hours                                                   ([double
                                                        dagger])
                  2.9 (0.5)          2.7 (0.5)

                        Arrival Hour

                  Regular            Off                 p-value
                  hours              hours               ([dagger])

                  n = 6              n = 10

                          Mean [+ or -] SD
                             Median (IQR)

Door-to-needle    75 [+ or -] 19     77 [+ or -] 20      0.83
time, minutes     76 (25)            75 (25)
Stroke onset to
treatment time,   3.4 [+ or -] 1.5   2.8 [+ or -] 10.5   0.39
hours                                                    ([double
                                                         dagger])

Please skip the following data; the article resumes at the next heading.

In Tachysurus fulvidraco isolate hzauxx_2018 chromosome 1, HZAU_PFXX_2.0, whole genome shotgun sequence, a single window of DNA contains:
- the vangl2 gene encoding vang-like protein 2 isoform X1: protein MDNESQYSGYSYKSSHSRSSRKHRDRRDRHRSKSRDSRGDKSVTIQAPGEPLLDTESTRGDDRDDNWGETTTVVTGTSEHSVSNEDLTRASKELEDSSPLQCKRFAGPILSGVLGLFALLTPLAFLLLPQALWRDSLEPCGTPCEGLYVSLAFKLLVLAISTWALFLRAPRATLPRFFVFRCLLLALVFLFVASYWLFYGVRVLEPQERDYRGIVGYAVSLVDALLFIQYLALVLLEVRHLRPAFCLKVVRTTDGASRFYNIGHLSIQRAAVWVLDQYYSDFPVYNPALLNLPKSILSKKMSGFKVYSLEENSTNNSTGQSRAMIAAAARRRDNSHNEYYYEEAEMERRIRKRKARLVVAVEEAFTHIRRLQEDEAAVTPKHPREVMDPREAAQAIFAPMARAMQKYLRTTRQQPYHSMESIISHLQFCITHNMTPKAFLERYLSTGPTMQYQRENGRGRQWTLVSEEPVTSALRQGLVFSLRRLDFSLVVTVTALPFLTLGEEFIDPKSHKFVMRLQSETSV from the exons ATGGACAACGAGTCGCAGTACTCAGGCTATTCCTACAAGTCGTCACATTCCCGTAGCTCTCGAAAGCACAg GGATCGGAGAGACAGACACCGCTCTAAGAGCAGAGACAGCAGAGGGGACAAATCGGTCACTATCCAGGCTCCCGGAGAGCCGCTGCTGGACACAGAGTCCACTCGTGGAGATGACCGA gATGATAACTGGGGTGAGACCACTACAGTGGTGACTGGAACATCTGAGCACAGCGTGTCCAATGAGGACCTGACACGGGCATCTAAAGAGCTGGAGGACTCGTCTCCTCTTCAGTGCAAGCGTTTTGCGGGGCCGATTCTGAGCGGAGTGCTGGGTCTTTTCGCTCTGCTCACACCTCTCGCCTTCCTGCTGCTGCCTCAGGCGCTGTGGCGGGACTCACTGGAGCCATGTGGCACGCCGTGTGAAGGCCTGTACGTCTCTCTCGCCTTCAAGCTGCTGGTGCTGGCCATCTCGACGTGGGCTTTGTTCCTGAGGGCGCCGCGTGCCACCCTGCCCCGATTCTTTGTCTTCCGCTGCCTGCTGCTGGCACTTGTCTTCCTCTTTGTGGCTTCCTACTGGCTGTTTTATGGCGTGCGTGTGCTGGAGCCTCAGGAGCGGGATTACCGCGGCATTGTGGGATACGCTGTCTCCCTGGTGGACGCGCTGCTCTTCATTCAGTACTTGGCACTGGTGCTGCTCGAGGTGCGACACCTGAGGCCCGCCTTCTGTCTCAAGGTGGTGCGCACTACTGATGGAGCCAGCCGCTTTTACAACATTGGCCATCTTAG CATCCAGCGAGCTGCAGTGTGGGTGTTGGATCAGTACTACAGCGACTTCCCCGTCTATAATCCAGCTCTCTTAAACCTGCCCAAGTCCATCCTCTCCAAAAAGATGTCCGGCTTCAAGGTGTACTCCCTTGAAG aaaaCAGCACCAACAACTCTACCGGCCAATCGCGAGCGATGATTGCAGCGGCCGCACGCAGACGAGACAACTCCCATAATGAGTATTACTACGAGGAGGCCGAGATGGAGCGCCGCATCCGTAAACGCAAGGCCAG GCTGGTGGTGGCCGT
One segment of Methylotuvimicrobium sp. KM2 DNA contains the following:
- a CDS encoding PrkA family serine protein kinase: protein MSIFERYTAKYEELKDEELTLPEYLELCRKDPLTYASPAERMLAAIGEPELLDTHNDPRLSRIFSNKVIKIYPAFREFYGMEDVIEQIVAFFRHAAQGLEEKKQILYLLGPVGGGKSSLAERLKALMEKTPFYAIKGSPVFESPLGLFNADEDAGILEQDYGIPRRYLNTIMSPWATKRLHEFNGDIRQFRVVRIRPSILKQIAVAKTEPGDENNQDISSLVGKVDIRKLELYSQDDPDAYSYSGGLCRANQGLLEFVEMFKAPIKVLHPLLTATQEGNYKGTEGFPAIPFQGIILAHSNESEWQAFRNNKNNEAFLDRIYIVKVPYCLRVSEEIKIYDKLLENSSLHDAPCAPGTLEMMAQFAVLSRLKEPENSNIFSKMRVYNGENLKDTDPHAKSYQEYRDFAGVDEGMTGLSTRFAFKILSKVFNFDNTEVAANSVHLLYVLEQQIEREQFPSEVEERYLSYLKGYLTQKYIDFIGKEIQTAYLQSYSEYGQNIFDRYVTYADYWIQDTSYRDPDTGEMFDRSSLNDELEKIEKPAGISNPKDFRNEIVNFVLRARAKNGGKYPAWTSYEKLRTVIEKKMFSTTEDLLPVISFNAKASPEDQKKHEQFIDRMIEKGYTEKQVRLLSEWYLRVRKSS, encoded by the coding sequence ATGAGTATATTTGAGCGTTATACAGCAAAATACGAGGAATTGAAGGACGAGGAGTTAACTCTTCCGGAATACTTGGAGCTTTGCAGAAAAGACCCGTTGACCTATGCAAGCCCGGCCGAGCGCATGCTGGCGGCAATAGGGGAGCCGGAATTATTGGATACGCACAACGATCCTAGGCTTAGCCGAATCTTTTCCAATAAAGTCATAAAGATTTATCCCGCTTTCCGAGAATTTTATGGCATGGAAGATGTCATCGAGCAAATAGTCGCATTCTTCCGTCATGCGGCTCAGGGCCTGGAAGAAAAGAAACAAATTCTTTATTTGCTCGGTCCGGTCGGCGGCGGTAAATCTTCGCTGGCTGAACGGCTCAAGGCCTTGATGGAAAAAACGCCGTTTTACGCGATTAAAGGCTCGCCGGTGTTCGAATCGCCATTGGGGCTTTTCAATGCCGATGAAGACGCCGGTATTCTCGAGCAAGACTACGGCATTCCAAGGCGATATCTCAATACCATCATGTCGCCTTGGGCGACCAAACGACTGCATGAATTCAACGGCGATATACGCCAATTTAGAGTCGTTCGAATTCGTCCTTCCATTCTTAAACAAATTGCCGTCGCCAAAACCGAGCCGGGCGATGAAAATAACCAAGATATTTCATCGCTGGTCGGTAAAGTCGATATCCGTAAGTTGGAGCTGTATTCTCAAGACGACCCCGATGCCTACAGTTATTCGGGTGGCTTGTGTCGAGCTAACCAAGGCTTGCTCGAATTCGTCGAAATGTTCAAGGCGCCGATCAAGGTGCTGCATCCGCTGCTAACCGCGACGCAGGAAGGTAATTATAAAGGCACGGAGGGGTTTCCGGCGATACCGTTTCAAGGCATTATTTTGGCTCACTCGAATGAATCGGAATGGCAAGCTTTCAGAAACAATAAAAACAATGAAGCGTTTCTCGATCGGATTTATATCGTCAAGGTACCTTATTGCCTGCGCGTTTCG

2.8 (0.5)          2.7 (0.5)

This analysis was limited to patients treated with intravenous
tissue plasminogen activator; ([dagger]) A t-test was used to
compare groups, unless otherwise specified; ([double dagger]) A
Mann-Whitney test was performed.
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Title Annotation:FULL-LENGTH ARTICLES
Author:Rodriguez-Rivera, Ingrid V.; Santiago, Fernando; Estape, Estela S.; Gonzalez-Sepulveda, Lorena; Brau
Publication:Puerto Rico Health Sciences Journal
Article Type:Report
Date:Sep 1, 2015